Left-wing commentators accuse Fidesz of election fraud after the Baja local by-election results in one sub-district were scrapped by the court. They also claim that the new electoral law will allow the manipulation of results at the 2014 Parliamentary election.
On Saturday, the Kecskemét Court ruled that campaign rules were violated when voters were driven in groups to one of the five polling stations in last week’s Baja by-election. The court declared void the results of the sub-district with a predominantly poor (mostly Roma) population (see BudaPost September 30). According to the current election law, active campaigning should not take place on election days. The court grounded its decision on evidence provided by a video tape made by a left-wing activist. Fidesz floor leader Antal Rogán told the press that the accusations of cheating were unfounded, and as far as campaigning on election day is concerned, it is allowed in most countries and it will be allowed in Hungary too, from January next year.
It is now clear that Fidesz cheated, Péter Németh comments on the verdict in Népszava. The left-wing columnist speculates that the governing party wanted to test how successfully it can mobilize voters. As the new electoral act effective from 2014 allows active campaigning even on election day, Fidesz will be free to legally “manipulate” results by transporting voters to the booths en masse, Németh concludes.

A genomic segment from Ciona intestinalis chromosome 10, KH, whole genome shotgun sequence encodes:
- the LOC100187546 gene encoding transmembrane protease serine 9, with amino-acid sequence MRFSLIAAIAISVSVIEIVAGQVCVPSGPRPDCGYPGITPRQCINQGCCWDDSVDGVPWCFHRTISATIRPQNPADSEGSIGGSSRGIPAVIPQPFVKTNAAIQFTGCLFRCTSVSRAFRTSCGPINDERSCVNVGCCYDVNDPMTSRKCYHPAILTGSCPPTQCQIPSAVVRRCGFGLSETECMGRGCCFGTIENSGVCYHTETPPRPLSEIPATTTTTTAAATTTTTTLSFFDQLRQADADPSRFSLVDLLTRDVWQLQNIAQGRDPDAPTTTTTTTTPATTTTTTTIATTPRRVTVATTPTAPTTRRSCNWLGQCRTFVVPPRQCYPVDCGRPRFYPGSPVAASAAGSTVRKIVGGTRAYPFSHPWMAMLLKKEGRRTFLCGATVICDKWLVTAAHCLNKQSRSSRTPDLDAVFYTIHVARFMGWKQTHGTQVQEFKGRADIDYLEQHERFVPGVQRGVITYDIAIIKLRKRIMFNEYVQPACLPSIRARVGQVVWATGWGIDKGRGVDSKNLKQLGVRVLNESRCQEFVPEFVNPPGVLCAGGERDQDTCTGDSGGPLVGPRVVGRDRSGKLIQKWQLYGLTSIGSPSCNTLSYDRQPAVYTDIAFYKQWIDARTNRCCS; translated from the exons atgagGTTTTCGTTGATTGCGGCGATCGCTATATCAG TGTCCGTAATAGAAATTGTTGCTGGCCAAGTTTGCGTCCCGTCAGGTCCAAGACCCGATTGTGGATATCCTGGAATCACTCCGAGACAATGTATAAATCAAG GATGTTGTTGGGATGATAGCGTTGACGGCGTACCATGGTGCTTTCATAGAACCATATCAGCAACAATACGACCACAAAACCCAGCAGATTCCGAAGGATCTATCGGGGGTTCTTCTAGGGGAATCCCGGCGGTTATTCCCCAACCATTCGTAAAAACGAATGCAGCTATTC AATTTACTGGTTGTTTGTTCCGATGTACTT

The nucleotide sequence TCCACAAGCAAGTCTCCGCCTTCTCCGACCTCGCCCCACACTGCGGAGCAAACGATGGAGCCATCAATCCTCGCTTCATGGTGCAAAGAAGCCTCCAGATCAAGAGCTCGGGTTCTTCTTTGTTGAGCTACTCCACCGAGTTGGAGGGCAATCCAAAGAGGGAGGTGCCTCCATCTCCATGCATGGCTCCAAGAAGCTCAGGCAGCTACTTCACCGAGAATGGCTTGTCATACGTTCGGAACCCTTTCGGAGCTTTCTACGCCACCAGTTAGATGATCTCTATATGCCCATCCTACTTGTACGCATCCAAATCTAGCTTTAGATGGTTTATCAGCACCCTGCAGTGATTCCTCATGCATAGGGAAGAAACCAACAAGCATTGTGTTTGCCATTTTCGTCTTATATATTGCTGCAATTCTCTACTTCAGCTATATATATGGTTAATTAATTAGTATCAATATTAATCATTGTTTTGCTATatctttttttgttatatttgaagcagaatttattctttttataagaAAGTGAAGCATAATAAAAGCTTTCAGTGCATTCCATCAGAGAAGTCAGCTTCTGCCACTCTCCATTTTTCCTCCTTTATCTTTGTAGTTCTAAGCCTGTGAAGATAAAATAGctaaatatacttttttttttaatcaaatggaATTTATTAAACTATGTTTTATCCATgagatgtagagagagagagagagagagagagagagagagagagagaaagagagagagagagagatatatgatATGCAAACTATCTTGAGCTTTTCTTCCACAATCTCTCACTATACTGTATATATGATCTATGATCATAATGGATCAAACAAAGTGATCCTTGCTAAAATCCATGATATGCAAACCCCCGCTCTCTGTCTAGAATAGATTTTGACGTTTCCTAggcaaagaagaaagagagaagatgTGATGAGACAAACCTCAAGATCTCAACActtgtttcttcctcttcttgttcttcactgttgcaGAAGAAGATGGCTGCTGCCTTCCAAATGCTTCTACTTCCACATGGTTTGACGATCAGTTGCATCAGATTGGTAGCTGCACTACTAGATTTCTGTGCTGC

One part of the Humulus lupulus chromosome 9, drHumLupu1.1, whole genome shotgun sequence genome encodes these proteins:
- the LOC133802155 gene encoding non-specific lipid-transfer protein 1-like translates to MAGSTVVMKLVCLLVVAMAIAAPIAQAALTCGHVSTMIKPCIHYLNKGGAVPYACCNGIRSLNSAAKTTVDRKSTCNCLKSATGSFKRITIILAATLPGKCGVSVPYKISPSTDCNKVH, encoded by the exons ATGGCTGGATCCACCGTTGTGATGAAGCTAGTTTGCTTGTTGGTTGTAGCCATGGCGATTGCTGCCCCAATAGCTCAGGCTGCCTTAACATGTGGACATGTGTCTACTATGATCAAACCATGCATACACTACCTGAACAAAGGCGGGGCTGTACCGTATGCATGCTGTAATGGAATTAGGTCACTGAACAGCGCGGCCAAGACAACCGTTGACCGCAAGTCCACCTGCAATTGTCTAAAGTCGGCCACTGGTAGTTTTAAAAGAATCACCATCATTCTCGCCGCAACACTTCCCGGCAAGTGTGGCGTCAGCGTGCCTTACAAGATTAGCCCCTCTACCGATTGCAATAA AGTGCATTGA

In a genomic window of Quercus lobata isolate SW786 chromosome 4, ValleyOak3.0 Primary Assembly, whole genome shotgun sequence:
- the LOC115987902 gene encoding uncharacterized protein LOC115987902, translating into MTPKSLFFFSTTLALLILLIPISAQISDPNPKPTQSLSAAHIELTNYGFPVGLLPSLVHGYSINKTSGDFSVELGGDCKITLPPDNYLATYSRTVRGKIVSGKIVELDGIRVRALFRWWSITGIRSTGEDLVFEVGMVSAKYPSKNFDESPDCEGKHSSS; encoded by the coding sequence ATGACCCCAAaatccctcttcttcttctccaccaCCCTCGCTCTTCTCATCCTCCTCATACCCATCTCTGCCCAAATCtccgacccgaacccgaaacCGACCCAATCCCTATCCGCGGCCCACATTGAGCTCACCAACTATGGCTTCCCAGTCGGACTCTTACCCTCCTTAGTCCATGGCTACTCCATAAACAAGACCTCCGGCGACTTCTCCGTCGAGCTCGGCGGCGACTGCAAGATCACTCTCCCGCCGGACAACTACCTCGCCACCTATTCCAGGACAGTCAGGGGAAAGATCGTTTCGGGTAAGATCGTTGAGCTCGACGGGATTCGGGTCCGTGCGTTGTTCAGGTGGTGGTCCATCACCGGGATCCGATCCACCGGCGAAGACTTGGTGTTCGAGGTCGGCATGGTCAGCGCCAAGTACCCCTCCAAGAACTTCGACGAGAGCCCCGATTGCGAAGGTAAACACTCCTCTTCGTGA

In the same daily, Jenő Veress contends that from next year it will be harder to unveil election fraud. The new privacy regulations stipulate that recordings can only be made and published with the permission of the subjects of the recording. Veress believes that the new rules will therefore make secret recordings a criminal act.
In Népszabadság, Károly Lencsés notes that the Baja case shows how important the role of the National Electoral Committee supervising the election will be in 2014. The left-wing columnist suggests that as the government side will have a majority of votes within the committee, they can easily dismiss complaints from the opposition parties, just as they did in the Baja case. As a result, it will be the task of the courts to guarantee the fairness of the elections, Lencsés concludes,